(posted several weeks after writing, life is good again: new shared flat, back on a three day/week working schedule, …)

Over easter I spent some “me time” actually playing a computer game. Haven’t done that for quite a while, Wasteland 2 was the pick. Post Apocalyptic RPG (Role Playing Game), four Charakters which you can create by yourself. So I did the obvious and called them Hannibal, B.A, Templeton and Murdock. Some adjustments had to be made (no Planes / Helicopter to fly, no cars to drive) and the latter two became female body types, it’s 2015 after all. A couple of hours into the game I passed a fellow Team, the members named Peppard, Tureaud, Benedict and Schultz. Well, this was awkward…

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Zwenkauer Lake, not connected to the post but nice anyways..

It’s interesting that I always resort to A-Team quotes wenn life is shitty. The realtionship mentioned in the last post actually ended in a rough patch. Luckily we identified the underlying conflict under our struggels and didn’t end fighting about unimportant stuff. But yeah, seems we both are not willing to change drastically enough so that stuff would work out. That one really helps with transition. Besides that I have to move out of my shared flat on short notice and started a new work project which doesn’t actually lighten up my mood at all for reasons which probably fall under a non-disclosure agreement. So life has been kinda shitty on these sides but I also have set things in motion which might turn out truely awesome. But these will need some more patience before I officially announce anything.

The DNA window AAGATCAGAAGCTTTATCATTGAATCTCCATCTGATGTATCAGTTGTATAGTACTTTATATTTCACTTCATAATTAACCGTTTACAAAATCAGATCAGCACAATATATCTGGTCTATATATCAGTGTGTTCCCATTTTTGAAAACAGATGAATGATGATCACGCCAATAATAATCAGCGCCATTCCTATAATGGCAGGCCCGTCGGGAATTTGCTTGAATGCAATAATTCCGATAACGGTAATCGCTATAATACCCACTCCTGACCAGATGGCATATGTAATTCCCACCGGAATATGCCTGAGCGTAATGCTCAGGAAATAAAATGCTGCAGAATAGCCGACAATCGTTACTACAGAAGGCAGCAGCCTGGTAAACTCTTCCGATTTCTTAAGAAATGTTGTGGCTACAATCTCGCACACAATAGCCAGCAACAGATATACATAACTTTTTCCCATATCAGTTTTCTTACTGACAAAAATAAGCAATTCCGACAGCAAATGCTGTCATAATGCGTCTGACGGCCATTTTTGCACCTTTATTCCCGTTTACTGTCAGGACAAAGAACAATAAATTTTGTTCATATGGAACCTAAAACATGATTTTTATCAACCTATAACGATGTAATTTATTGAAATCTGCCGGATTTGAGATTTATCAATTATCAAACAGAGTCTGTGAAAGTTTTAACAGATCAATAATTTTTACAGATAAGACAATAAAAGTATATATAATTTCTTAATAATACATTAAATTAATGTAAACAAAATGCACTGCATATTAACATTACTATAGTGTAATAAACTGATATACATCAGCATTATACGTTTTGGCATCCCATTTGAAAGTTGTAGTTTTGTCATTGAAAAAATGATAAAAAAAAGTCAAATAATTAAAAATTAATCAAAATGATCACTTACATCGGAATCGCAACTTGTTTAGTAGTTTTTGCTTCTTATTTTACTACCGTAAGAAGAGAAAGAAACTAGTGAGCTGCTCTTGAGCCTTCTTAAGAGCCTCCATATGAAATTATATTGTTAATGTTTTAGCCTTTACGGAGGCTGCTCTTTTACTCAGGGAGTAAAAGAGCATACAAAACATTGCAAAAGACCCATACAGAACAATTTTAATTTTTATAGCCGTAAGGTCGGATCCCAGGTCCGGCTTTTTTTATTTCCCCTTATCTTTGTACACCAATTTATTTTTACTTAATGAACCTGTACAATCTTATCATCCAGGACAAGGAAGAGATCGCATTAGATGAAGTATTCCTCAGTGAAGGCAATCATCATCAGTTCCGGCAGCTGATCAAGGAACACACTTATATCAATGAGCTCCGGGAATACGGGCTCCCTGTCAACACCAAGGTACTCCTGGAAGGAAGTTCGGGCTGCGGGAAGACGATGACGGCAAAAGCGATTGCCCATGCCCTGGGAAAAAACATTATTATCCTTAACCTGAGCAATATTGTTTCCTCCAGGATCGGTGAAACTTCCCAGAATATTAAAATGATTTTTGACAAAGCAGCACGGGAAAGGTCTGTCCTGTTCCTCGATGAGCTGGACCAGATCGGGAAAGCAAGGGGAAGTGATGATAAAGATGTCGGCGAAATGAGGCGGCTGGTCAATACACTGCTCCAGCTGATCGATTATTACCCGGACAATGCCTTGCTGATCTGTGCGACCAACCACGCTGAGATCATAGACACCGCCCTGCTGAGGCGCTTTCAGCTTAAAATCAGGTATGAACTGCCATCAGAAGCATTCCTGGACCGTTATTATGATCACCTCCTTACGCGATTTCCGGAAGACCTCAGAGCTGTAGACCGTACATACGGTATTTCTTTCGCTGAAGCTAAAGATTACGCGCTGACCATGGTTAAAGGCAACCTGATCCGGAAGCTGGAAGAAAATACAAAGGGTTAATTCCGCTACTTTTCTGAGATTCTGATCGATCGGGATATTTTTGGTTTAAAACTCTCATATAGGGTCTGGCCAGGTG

Back to the A-Team. When I was young I was an addict. I used to cry when I missed an episode (these were the days were there was no Internet available for streaming and my parents didn’t have a VCR). Life back then was pretty dismal. My parents were fighting every day, I was fat, nobody liked me (or at least that was what I thought) and I got bullied a lot. So these guys (as well as McGyver) became some sort of role model. Not because of being unable to hit people while shredding through a gazillion bullets without reloading. Because they don’t get bullied? Yep, thats one part. Much more important is probably that they were abandoned by society (as I sort of was by my parents) and that they look out for each other / became a family. They work together and care for each other.

B.A. doesn’t want to fly but if the shit hits the fan he lets the others drug him so they can escape/rescue somebody/whatever. He can’t change instantly, they can’t change him but they work out weird ways to make it work. Same for Murdock, certified lunatic for sure but they endure his character because they love him. And if they have to count on him he pulls himself together. Face’s Ego makes his company unbearable but deep down he is a really nice and decent guy. Hannibal on himself would probably be a drunkard, not knowing what to do with all his brains. Don’t get me wrong: I strongly believe in change and think everybody should work on themselves every day. But some stuff takes time, in rare cases even more time than a lifespan.